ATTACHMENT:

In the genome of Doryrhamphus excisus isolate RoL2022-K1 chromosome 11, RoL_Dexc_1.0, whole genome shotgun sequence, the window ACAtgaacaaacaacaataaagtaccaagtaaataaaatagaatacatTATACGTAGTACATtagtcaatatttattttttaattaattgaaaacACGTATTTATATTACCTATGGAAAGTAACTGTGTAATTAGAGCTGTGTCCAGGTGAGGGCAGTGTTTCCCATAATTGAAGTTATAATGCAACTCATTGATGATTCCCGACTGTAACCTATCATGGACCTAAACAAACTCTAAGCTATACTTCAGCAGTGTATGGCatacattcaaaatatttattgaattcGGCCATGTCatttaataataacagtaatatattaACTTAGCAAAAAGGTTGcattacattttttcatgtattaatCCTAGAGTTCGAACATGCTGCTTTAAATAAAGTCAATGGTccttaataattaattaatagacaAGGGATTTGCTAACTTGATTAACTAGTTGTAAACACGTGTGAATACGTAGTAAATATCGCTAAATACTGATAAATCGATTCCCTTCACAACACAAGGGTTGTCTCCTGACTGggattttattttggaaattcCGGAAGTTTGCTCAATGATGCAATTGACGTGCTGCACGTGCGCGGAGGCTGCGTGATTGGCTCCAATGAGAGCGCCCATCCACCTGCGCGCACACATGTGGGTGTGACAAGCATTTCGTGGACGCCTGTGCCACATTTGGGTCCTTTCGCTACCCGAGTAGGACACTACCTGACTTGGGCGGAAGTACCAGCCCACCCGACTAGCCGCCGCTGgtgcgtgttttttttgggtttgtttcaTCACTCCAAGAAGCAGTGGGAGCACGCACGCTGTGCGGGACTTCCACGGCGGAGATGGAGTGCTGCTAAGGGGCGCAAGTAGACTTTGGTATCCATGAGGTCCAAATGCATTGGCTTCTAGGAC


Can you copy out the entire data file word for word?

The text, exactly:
In the genome of Doryrhamphus excisus isolate RoL2022-K1 chromosome 11, RoL_Dexc_1.0, whole genome shotgun sequence, the window ACAtgaacaaacaacaataaagtaccaagtaaataaaatagaatacatTATACGTAGTACATtagtcaatatttattttttaattaattgaaaacACGTATTTATATTACCTATGGAAAGTAACTGTGTAATTAGAGCTGTGTCCAGGTGAGGGCAGTGTTTCCCATAATTGAAGTTATAATGCAACTCATTGATGATTCCCGACTGTAACCTATCATGGACCTAAACAAACTCTAAGCTATACTTCAGCAGTGTATGGCatacattcaaaatatttattgaattcGGCCATGTCatttaataataacagtaatatattaACTTAGCAAAAAGGTTGcattacattttttcatgtattaatCCTAGAGTTCGAACATGCTGCTTTAAATAAAGTCAATGGTccttaataattaattaatagacaAGGGATTTGCTAACTTGATTAACTAGTTGTAAACACGTGTGAATACGTAGTAAATATCGCTAAATACTGATAAATCGATTCCCTTCACAACACAAGGGTTGTCTCCTGACTGggattttattttggaaattcCGGAAGTTTGCTCAATGATGCAATTGACGTGCTGCACGTGCGCGGAGGCTGCGTGATTGGCTCCAATGAGAGCGCCCATCCACCTGCGCGCACACATGTGGGTGTGACAAGCATTTCGTGGACGCCTGTGCCACATTTGGGTCCTTTCGCTACCCGAGTAGGACACTACCTGACTTGGGCGGAAGTACCAGCCCACCCGACTAGCCGCCGCTGgtgcgtgttttttttgggtttgtttcaTCACTCCAAGAAGCAGTGGGAGCACGCACGCTGTGCGGGACTTCCACGGCGGAGATGGAGTGCTGCTAAGGGGCGCAAGTAGACTTTGGTATCCATGAGGTCCAAATGCATTGGCTTCTAGGAC